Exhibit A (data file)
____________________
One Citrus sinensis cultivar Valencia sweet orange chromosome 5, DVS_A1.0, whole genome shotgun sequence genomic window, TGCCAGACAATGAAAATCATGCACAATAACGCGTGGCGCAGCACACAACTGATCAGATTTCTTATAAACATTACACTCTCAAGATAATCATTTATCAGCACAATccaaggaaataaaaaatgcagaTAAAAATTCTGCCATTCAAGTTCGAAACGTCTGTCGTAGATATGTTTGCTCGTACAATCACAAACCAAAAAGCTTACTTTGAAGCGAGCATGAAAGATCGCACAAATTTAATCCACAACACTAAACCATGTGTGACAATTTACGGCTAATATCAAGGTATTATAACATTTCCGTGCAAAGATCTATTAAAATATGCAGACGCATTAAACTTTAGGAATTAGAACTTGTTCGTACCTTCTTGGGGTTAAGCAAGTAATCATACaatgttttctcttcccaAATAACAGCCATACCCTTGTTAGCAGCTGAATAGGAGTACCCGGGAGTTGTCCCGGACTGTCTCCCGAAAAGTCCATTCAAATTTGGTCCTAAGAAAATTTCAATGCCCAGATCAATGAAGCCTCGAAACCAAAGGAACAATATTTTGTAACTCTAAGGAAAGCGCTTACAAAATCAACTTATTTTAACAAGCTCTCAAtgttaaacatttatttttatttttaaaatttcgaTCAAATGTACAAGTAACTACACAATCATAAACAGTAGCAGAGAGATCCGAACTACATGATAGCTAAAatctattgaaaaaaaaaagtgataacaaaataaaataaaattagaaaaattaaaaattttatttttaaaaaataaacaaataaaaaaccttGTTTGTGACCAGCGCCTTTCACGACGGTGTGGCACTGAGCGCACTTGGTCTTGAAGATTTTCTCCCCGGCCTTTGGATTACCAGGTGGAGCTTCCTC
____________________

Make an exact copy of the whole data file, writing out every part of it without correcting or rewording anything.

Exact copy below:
One Citrus sinensis cultivar Valencia sweet orange chromosome 5, DVS_A1.0, whole genome shotgun sequence genomic window, TGCCAGACAATGAAAATCATGCACAATAACGCGTGGCGCAGCACACAACTGATCAGATTTCTTATAAACATTACACTCTCAAGATAATCATTTATCAGCACAATccaaggaaataaaaaatgcagaTAAAAATTCTGCCATTCAAGTTCGAAACGTCTGTCGTAGATATGTTTGCTCGTACAATCACAAACCAAAAAGCTTACTTTGAAGCGAGCATGAAAGATCGCACAAATTTAATCCACAACACTAAACCATGTGTGACAATTTACGGCTAATATCAAGGTATTATAACATTTCCGTGCAAAGATCTATTAAAATATGCAGACGCATTAAACTTTAGGAATTAGAACTTGTTCGTACCTTCTTGGGGTTAAGCAAGTAATCATACaatgttttctcttcccaAATAACAGCCATACCCTTGTTAGCAGCTGAATAGGAGTACCCGGGAGTTGTCCCGGACTGTCTCCCGAAAAGTCCATTCAAATTTGGTCCTAAGAAAATTTCAATGCCCAGATCAATGAAGCCTCGAAACCAAAGGAACAATATTTTGTAACTCTAAGGAAAGCGCTTACAAAATCAACTTATTTTAACAAGCTCTCAAtgttaaacatttatttttatttttaaaatttcgaTCAAATGTACAAGTAACTACACAATCATAAACAGTAGCAGAGAGATCCGAACTACATGATAGCTAAAatctattgaaaaaaaaaagtgataacaaaataaaataaaattagaaaaattaaaaattttatttttaaaaaataaacaaataaaaaaccttGTTTGTGACCAGCGCCTTTCACGACGGTGTGGCACTGAGCGCACTTGGTCTTGAAGATTTTCTCCCCGGCCTTTGGATTACCAGGTGGAGCTTCCTC